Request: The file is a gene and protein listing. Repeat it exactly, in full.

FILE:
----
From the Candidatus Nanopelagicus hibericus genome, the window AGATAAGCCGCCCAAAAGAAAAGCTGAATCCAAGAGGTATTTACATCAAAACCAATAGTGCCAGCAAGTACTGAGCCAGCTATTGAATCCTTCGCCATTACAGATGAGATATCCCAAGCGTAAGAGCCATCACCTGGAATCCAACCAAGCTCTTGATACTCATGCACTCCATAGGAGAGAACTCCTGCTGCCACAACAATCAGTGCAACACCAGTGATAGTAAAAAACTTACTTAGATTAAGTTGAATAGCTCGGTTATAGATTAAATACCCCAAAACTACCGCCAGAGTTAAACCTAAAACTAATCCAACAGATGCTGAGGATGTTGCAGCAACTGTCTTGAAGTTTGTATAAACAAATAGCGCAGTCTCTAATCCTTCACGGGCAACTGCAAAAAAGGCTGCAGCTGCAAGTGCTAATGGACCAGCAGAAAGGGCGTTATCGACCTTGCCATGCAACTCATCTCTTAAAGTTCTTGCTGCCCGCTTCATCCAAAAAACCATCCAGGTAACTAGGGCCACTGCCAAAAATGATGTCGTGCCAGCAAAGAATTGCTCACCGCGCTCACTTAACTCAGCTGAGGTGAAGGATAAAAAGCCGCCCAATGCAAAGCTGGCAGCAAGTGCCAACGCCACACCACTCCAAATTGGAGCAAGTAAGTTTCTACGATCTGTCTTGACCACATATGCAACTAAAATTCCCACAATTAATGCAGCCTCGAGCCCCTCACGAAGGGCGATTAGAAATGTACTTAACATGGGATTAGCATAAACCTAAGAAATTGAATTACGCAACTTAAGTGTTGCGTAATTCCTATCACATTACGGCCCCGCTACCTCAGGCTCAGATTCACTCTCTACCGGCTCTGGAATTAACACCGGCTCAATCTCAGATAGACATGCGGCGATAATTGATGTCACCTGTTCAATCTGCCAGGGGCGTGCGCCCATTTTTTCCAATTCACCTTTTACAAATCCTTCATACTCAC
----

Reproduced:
From the Candidatus Nanopelagicus hibericus genome, the window AGATAAGCCGCCCAAAAGAAAAGCTGAATCCAAGAGGTATTTACATCAAAACCAATAGTGCCAGCAAGTACTGAGCCAGCTATTGAATCCTTCGCCATTACAGATGAGATATCCCAAGCGTAAGAGCCATCACCTGGAATCCAACCAAGCTCTTGATACTCATGCACTCCATAGGAGAGAACTCCTGCTGCCACAACAATCAGTGCAACACCAGTGATAGTAAAAAACTTACTTAGATTAAGTTGAATAGCTCGGTTATAGATTAAATACCCCAAAACTACCGCCAGAGTTAAACCTAAAACTAATCCAACAGATGCTGAGGATGTTGCAGCAACTGTCTTGAAGTTTGTATAAACAAATAGCGCAGTCTCTAATCCTTCACGGGCAACTGCAAAAAAGGCTGCAGCTGCAAGTGCTAATGGACCAGCAGAAAGGGCGTTATCGACCTTGCCATGCAACTCATCTCTTAAAGTTCTTGCTGCCCGCTTCATCCAAAAAACCATCCAGGTAACTAGGGCCACTGCCAAAAATGATGTCGTGCCAGCAAAGAATTGCTCACCGCGCTCACTTAACTCAGCTGAGGTGAAGGATAAAAAGCCGCCCAATGCAAAGCTGGCAGCAAGTGCCAACGCCACACCACTCCAAATTGGAGCAAGTAAGTTTCTACGATCTGTCTTGACCACATATGCAACTAAAATTCCCACAATTAATGCAGCCTCGAGCCCCTCACGAAGGGCGATTAGAAATGTACTTAACATGGGATTAGCATAAACCTAAGAAATTGAATTACGCAACTTAAGTGTTGCGTAATTCCTATCACATTACGGCCCCGCTACCTCAGGCTCAGATTCACTCTCTACCGGCTCTGGAATTAACACCGGCTCAATCTCAGATAGACATGCGGCGATAATTGATGTCACCTGTTCAATCTGCCAGGGGCGTGCGCCCATTTTTTCCAATTCACCTTTTACAAATCCTTCATACTCAC